The leaders’ different introductions to the nation’s 16th-largest school system reflect changing marching orders and shifting educational eras. Weast ushered in a decade that became defined by No Child Left Behind, a federal law that highlighted achievement gaps by escalating the role of standardized tests. Starr is positioning himself to lead the next phase of education reform, which he hopes will bring more success by thinking beyond test-bubble sheets.
“As we have become increasingly focused on rigid conceptions of what success is — that are directly aligned to standardized tests . . . are we missing something? Have we lost something? I think we have,” Starr said at a May forum at Walt Whitman High School about the importance of social and emotional learning.
In a series of book clubs and community meetings, Starr hosted discussions about the best ways to motivate students and teachers through perseverance and teamwork, and how to emphasize the emotional intelligence, creativity and communication skills that also are important in work and life.
His meetings attracted many parents, glad to participate in the intellectual exercise. But some county leaders question whether he should spend more time developing hands-on leadership and cultivating political relationships.
“Josh is a learned scholar. . . . He reads a lot of theories about schools and policies and about how kids learn. But I would like to see him get his hands dirty and drill down below what he’s read in a book,” County Council member Valerie Ervin said.
She said she was dismayed that Starr relied heavily on his staff to deal with council members in budget talks. Ervin and others on the council were especially critical of raises given to school employees.
Educators have protested the limitations of standardized tests for as long as No Child Left Behind has tied high-stakes decisions to one-day snapshots of student achievement. But Starr finds himself in a unique position to do something about it, given what he often calls the “luxury” of Montgomery’s successful track record and a window of opportunity that opened this year. After Congress failed to reauthorize the federal education law in the fall, Maryland became one of 24 states to be granted a federal waiver from its most punitive aspects.
The upshot? When state test results are released this year, Montgomery could emerge without any schools labeled as failures.
Rather than racing to meet the next testing goal, Starr seized the moment to reflect on the future of public education in Montgomery, and the country.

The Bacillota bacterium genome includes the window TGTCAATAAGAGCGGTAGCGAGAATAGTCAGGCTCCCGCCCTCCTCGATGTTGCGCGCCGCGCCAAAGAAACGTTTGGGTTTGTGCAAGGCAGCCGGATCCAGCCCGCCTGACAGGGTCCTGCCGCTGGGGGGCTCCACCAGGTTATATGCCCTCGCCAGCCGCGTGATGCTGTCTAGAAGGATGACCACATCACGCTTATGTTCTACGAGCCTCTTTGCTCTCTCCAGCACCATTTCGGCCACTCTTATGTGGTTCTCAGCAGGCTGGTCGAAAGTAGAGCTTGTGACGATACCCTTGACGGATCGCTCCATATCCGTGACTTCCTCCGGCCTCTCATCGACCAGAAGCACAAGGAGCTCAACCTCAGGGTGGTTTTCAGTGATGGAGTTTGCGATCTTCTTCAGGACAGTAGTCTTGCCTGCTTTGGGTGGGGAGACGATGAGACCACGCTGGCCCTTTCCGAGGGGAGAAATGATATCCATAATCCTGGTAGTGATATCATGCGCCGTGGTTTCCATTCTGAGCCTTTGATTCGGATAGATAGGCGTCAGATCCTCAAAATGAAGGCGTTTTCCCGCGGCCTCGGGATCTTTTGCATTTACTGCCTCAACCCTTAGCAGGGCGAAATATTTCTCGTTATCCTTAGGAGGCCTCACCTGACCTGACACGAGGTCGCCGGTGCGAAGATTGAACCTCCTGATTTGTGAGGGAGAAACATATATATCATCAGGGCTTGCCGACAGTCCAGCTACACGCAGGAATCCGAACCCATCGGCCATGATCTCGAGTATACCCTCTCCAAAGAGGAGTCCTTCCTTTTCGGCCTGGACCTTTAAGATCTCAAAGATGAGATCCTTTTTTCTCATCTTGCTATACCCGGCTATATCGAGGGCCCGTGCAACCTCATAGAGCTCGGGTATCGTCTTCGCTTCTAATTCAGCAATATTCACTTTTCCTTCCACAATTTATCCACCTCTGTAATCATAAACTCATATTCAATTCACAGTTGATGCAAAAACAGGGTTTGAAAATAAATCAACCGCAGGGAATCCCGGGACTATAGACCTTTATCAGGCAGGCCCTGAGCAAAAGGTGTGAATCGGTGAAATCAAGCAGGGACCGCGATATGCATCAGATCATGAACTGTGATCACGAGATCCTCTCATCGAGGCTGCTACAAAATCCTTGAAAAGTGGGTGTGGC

Changing the culture
The 42-year-old upstart, who came from a 20,000-student district in Stamford, Conn., is warming to a spotlight that shines on a prominent county school system next to the nation’s capital. Starr uses his platform to criticize state and federal reform initiatives as simplistic or punitive.
“In the name of ‘accountability,’ too many people are pointing fingers at our educators and telling them they are to blame for the woes of American public education. Let me be clear: Our educators are responsible for all that is right in our public education system,” Starr told a congressional budget panel in March.
At a time when labor unions are under attack, Starr cemented a tight alliance with the Montgomery teachers union by defending the district’s prized professional growth system — calling it a “hill to die on” — as the school system reconciles it with new federal requirements that more closely link teacher evaluations to student achievement.
He also secured a deal for two pay raises for school employees in the coming fiscal year. The move, which brought strong criticism from a County Council concerned about long-term costs, built on his predecessor’s investment in teachers as the surest way to improve schools — through pay and professional development.
Starr has mostly praised the system’s accomplishments, but he wants to shift the culture away from a zealous focus on results.
The largest school system in Maryland, with 146,500 students, has an 88 percent graduation rate, an average combined SAT score of 1637, out of 2400, and a nearly 66 percent participation rate in Advanced Placement courses — all exceeding state and national averages.